The many loves of writer Jane Bowles
While American writer and playwright Jane Bowles was overshadowed by her husband, Paul Bowles, her own work had been regarded by her peers– and later a cult following of readers– as the work of a genius.
While her passion was her writing, she also had a string of relationships, from her husband, Paul, to her female lovers: a Moroccan woman named Cherifa and a 44-year-old divorcée Helvetia Perkins.
Coming from an affluent Jewish family in Long Island, New York City, Jane Sydney Auer suffered from tuberculous arthritis as well as a fall from a horse as a teenager that left her with a permanent limp.
But despite her insecurities, literature led her to the intellectual bohemian crowd in Greenwich Village. It was there that she met and married composer and writer Paul Bowles in 1938.
Paul and Jane Bowles: An odd couple
Paul and Jane were the quintessential opposites: the first time she met Paul, she had tagged along with him and his friends on their trip to Mexico. But she hated the place and soon fled back to the US.
Paul was emotionally distant while Jane was expressive. He loved to travel while she was happy staying in one place. And so on and so forth.
Though their reasons for getting married were complicated, the two were surprisingly devoted to each other despite being rather sexually free.
Though Jane flirted with both men and women, she slept primarily with women such that Paul once thought her lesbianism was only a phase. (Paul also had his own relationship with other men.)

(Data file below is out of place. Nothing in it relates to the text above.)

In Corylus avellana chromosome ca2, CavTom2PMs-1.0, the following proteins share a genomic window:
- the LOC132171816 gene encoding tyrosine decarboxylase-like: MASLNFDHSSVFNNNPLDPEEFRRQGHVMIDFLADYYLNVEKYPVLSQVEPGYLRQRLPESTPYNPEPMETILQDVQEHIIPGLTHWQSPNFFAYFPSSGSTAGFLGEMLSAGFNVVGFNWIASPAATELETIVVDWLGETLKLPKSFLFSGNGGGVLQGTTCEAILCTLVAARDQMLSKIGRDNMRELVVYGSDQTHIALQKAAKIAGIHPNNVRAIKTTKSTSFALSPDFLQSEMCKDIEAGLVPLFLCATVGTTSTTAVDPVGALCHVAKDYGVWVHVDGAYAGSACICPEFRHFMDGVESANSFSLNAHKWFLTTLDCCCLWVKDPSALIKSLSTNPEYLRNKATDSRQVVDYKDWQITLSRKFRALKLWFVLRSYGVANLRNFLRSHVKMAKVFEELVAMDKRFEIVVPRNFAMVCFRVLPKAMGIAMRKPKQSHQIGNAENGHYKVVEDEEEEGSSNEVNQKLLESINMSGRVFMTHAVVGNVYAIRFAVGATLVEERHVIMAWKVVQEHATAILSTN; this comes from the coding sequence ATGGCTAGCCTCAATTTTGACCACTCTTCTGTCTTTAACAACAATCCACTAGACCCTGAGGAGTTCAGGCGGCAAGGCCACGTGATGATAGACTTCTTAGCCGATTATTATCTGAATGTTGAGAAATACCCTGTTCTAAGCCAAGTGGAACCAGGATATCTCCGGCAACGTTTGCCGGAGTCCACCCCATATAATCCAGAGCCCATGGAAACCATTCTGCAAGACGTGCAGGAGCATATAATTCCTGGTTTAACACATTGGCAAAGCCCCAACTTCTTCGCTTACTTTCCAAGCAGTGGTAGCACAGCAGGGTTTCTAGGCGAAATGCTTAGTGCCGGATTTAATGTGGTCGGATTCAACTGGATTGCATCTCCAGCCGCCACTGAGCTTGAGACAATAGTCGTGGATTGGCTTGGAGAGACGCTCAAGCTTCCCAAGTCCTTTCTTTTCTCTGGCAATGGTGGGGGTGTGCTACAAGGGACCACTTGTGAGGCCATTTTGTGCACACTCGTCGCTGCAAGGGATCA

Jane Bowles’ female lovers
But though her relationship with Paul was solid, her other relationship with women– not so much.
Jane met Helvetia Perkins in Mexico. They had a relationship on and off for years, and Helvetia would be one of three names Jane would dedicate her first novel to, Two Serious Ladies.
While in Tangier, North Africa, she met and fell in love with Cherifa, a bemustached grain seller who wanted Jane for her money.
Paul described Jane’s lover this way: “Cherifa carries a switchblade always, in order to castrate any male who may say good evening to her. Never knew a woman who hated men so violently. And always I’m more appalled by her than before.”
Jane Bowles’ literary life
She published her first novel Two Serious Ladies about women and their female lovers in 1943 to mixed reviews.
Likewise, she wrote a play In the Summer House about mothers and daughters in 1953 that garnered similar mixed views when it was performed on stage.
But despite these setbacks, she had strong supporters from Tennessee Williams, Truman Capote, John Ashberry, and her husband, who helped edit her first novel.
Sadly, while Jane’s writing sputtered on and off, Paul’s work as a writer began to get recognition with his semi-autobiographical novel, The Sheltering Sky.
A heavy drinker, she suffered a stroke at the age of 40 in 1957.
Though she went for various treatments in England and the US, she died in a clinic in Málaga, Spain in 1973 reportedly after dancing “too wildly” at a birthday party for one of the residents.